Monday, 16 March 2015

Terrible Beauty leaves a Bad Taste

 
The fire started late at night. This is 2.00 a.m.

Two weeks ago we experienced the worst fire on our mountain in fifteen years. Four thousand hectares of bush/forest were ravaged and 13 homes burnt down. I happened (in my usual insomniac way) to be awake in the middle of that Sunday night, listening to my local radio station when concerned citizens started to phone in. By 2.30 a.m. it had climbed over the mountain due to very high winds and was approaching the area where my daughter lives. I was very anxious: they were starting to evacuate people from the Old Age Home nearby.  I wanted to phone her but was sure things would be under control. Sure enough, she told me the next day they had been evacuated at 3.00 a.m. Mercifully, the fire was prevented from entering their area and they were allowed back home the next afternoon.  The fire was only brought under control after 4 days: the winds were ferocious, the flames incredibly high and the firemen incredibly brave.  Local people rallied round with 24-hour refreshments and helped in any way they could. 450 firemen were brought in from other provinces. It was a huge effort.  Our local radio station had a phone-in and raised almost R4 million for the volunteer organizations for training and equipment. Ironically, this had an unpleasant backfire reaction in our nearby shanty towns whose shacks regularly burn, especially in winter because of knocked-over candles and parafin fires. Bitterly, they asked why was there no such fund-raising when their own settlements burned and children died.  They turned it into a racist thing: "citizens of Cape Town only care about the white people".  This is untrue: every year all kinds of organisations help in the townships and they receive the services of the very same fire services.  Some things we can't help with like the deaths. Many of these shack fires are the result of drunkenness or drug use, especially the ubiquitous tik. And are these evils not the result of unemployment, poverty and overcrowding? So many illegal immigrants cross our borders from N.Africa every day.  False documents are so easy to obtain, The Internet helps and we have many corrupt officials in our Home Affairs departments. So who's to blame for their fires? This is Africa. A thought: the cause of this fire has not yet been established - the photographs are breath-taking and awesome - one can almost understand the compunction of pyromaniacs.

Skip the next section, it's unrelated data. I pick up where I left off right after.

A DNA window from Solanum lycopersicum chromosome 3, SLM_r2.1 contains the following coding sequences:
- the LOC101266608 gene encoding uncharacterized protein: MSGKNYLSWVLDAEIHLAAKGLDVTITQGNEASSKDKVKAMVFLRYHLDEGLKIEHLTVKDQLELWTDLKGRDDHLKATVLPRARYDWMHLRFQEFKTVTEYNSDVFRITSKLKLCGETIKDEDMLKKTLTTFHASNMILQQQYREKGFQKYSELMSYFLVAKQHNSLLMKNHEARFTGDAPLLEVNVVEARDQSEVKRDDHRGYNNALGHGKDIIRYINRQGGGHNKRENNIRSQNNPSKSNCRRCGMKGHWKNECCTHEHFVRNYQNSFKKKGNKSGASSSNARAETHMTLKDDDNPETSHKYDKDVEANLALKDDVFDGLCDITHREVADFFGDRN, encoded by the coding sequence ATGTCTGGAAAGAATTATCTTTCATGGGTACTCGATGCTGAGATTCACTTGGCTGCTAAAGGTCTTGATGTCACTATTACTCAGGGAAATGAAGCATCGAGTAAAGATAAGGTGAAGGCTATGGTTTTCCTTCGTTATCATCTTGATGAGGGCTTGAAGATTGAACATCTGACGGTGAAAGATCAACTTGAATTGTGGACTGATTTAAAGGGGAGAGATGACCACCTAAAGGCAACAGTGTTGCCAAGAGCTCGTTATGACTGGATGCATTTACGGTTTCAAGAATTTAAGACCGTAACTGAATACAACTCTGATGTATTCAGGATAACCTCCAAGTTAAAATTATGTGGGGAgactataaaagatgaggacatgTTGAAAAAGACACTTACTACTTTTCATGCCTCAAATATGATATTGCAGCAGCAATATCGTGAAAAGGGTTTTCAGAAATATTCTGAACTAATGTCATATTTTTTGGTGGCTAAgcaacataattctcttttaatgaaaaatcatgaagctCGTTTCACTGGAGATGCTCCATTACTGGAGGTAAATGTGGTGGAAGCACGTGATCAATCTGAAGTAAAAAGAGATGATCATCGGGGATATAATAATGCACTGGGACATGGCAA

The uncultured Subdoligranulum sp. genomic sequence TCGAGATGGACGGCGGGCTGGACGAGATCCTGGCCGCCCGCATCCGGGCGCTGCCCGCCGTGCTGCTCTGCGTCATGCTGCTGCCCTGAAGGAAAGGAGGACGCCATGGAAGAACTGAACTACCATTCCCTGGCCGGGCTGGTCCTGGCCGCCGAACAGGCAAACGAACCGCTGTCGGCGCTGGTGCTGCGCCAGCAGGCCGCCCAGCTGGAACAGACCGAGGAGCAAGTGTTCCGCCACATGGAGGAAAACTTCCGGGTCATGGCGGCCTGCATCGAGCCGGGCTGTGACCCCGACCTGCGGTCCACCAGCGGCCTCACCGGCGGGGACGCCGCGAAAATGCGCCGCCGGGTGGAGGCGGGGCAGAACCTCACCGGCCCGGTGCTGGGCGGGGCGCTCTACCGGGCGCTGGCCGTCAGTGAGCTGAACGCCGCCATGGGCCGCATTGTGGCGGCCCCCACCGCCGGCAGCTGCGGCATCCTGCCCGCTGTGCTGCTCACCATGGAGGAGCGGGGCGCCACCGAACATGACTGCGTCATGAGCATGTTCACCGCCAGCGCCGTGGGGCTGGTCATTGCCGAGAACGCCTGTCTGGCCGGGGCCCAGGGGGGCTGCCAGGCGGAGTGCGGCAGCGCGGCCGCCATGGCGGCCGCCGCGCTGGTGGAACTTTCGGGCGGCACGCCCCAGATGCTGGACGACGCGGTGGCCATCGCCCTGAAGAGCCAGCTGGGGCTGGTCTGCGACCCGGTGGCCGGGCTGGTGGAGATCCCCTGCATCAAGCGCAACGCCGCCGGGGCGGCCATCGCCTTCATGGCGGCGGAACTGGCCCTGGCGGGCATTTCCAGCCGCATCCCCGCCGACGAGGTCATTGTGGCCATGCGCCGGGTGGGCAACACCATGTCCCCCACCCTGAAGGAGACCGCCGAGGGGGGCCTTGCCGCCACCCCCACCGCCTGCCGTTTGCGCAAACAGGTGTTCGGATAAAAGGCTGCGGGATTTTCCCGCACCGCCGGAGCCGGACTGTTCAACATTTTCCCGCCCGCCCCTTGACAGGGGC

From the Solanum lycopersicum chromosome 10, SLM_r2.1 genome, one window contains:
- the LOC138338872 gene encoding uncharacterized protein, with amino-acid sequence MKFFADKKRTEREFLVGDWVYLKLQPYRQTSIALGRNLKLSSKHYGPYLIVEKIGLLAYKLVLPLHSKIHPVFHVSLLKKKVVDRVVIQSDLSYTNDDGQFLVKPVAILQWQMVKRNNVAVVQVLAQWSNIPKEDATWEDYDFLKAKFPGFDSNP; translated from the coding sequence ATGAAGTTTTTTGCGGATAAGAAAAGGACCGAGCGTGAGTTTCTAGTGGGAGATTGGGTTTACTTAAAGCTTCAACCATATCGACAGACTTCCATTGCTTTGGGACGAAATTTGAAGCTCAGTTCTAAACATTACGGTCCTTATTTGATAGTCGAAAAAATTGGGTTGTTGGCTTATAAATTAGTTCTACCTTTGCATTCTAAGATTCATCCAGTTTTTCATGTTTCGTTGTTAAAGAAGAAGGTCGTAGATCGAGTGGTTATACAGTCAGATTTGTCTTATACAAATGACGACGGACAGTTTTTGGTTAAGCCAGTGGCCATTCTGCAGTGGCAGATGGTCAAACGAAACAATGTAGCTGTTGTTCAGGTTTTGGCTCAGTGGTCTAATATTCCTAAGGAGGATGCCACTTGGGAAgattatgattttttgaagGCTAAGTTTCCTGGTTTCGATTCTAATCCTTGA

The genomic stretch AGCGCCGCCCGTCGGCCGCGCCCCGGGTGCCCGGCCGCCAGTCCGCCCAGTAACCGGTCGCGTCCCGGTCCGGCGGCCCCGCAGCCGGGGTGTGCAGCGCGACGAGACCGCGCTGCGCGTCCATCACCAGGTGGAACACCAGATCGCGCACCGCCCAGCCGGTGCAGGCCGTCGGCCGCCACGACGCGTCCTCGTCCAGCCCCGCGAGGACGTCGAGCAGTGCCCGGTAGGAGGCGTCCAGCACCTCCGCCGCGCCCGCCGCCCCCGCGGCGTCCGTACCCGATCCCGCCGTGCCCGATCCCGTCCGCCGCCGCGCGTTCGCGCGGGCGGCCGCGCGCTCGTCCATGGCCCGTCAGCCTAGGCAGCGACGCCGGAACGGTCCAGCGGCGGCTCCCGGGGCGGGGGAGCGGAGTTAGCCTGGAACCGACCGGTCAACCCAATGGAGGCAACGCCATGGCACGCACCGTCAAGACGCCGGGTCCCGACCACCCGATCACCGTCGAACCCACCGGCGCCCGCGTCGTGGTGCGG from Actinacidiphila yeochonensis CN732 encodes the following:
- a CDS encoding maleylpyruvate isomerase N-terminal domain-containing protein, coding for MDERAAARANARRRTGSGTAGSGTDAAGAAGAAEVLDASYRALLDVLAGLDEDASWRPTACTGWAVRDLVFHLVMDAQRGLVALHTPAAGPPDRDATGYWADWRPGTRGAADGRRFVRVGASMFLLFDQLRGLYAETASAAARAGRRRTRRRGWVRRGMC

4 comments:

  1. That is a remarkable photo. Glad your daughter did not suffer any losses.

    That is very similar to the brush fires in California. They have extended droughts and one of natural shrubs of the area, chaparral, grows and dies off leaving a dense tinder that contains a natural oil that burns fiercely. In fact the seeds are encased in a hull that will not burst open until the plant burns. Add in the Santa Anna winds and you have a real mess.

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    1. Yes, we have similar plants that benefit from this kind of inferno. Unfortunately, there is lots of burnt, ashy landscape for a while. Apparently, new shoots are already sprouting.

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  2. I was immediately struck by the similarities to California as well.

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  3. That is one massive fire! We get fires in Northern Saskatchewan but the communities there are small. It isn't unusual however for an entire community to be evacuated to a city further south.
    I think if people want to find a reason to complain and raise race issues they will. We recently had a house fire on First Nations reserve in northern Saskatchewan where two children died. The volunteer fire fighters from the nearby town did not attend because the band had not paid their bill. In addition, the band has a fire truck of its own but cannot find volunteers among its members, and even though they receive funding the truck is just sitting there. Who is at fault? I'd say it's a culmination of many factors but it's easy to place blame on the volunteers who did not come.

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